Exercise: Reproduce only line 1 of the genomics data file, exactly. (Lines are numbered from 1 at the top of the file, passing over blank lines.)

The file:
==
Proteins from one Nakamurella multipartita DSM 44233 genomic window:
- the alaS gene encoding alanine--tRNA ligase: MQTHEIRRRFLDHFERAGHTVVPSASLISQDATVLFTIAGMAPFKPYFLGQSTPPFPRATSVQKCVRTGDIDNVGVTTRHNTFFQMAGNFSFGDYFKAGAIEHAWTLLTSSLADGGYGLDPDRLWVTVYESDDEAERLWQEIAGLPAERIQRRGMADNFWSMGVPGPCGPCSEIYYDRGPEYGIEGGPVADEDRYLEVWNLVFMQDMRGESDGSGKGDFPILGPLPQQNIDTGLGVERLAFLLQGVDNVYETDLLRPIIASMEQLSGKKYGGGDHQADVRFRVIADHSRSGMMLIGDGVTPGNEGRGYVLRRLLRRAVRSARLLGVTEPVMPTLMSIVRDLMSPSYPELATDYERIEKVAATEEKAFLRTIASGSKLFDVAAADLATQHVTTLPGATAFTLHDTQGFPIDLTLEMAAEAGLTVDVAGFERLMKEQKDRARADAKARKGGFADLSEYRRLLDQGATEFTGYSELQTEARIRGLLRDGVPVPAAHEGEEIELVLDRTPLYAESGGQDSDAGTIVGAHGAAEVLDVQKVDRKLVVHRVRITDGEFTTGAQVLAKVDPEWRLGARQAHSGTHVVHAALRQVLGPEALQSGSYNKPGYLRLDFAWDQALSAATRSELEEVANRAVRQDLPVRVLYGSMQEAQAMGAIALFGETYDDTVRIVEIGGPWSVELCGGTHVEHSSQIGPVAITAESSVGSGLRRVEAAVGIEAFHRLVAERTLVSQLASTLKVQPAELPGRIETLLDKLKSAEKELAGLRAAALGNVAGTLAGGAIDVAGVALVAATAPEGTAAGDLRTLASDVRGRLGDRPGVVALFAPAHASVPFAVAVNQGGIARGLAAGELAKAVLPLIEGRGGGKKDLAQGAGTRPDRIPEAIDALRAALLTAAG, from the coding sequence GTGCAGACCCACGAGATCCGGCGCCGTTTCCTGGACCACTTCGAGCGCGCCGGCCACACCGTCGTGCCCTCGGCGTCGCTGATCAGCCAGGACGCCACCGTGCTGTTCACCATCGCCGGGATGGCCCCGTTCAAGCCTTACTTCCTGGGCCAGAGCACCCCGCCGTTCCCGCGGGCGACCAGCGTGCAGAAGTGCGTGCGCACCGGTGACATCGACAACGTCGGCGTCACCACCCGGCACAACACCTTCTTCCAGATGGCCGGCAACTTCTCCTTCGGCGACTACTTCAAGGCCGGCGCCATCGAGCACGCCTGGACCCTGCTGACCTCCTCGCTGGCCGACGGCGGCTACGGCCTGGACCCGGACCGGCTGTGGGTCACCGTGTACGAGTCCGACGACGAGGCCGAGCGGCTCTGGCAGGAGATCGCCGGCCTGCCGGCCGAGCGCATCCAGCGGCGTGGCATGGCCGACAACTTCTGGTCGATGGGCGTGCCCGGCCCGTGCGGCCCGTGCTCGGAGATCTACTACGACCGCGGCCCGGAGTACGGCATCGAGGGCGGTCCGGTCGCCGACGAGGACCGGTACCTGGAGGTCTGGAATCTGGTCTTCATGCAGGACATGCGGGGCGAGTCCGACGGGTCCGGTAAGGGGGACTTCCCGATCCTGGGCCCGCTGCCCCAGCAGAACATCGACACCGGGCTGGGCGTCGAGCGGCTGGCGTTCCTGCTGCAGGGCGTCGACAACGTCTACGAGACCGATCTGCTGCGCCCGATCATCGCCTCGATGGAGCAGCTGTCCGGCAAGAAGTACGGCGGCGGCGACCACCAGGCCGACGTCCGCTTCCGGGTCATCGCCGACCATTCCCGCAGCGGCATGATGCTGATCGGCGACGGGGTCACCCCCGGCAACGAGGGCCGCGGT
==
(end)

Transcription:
Proteins from one Nakamurella multipartita DSM 44233 genomic window: